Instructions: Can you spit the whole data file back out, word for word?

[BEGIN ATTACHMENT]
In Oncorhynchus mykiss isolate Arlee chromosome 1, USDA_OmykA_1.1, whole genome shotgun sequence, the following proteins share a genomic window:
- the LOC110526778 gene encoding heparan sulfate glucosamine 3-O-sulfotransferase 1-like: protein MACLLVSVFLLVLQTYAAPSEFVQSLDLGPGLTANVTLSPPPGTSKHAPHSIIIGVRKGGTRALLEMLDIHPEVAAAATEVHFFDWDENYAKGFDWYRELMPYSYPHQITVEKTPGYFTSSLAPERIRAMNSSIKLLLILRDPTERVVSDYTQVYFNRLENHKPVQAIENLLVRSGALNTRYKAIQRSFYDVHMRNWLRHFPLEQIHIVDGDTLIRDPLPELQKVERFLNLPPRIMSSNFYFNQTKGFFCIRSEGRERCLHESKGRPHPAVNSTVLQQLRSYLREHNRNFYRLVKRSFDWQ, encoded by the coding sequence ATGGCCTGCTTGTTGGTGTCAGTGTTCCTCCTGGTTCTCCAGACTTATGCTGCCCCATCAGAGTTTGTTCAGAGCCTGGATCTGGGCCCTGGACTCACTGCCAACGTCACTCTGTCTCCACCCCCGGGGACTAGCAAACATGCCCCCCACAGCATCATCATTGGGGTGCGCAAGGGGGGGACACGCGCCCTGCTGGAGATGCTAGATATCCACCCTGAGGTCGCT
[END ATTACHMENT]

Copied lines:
In Oncorhynchus mykiss isolate Arlee chromosome 1, USDA_OmykA_1.1, whole genome shotgun sequence, the following proteins share a genomic window:
- the LOC110526778 gene encoding heparan sulfate glucosamine 3-O-sulfotransferase 1-like: protein MACLLVSVFLLVLQTYAAPSEFVQSLDLGPGLTANVTLSPPPGTSKHAPHSIIIGVRKGGTRALLEMLDIHPEVAAAATEVHFFDWDENYAKGFDWYRELMPYSYPHQITVEKTPGYFTSSLAPERIRAMNSSIKLLLILRDPTERVVSDYTQVYFNRLENHKPVQAIENLLVRSGALNTRYKAIQRSFYDVHMRNWLRHFPLEQIHIVDGDTLIRDPLPELQKVERFLNLPPRIMSSNFYFNQTKGFFCIRSEGRERCLHESKGRPHPAVNSTVLQQLRSYLREHNRNFYRLVKRSFDWQ, encoded by the coding sequence ATGGCCTGCTTGTTGGTGTCAGTGTTCCTCCTGGTTCTCCAGACTTATGCTGCCCCATCAGAGTTTGTTCAGAGCCTGGATCTGGGCCCTGGACTCACTGCCAACGTCACTCTGTCTCCACCCCCGGGGACTAGCAAACATGCCCCCCACAGCATCATCATTGGGGTGCGCAAGGGGGGGACACGCGCCCTGCTGGAGATGCTAGATATCCACCCTGAGGTCGCT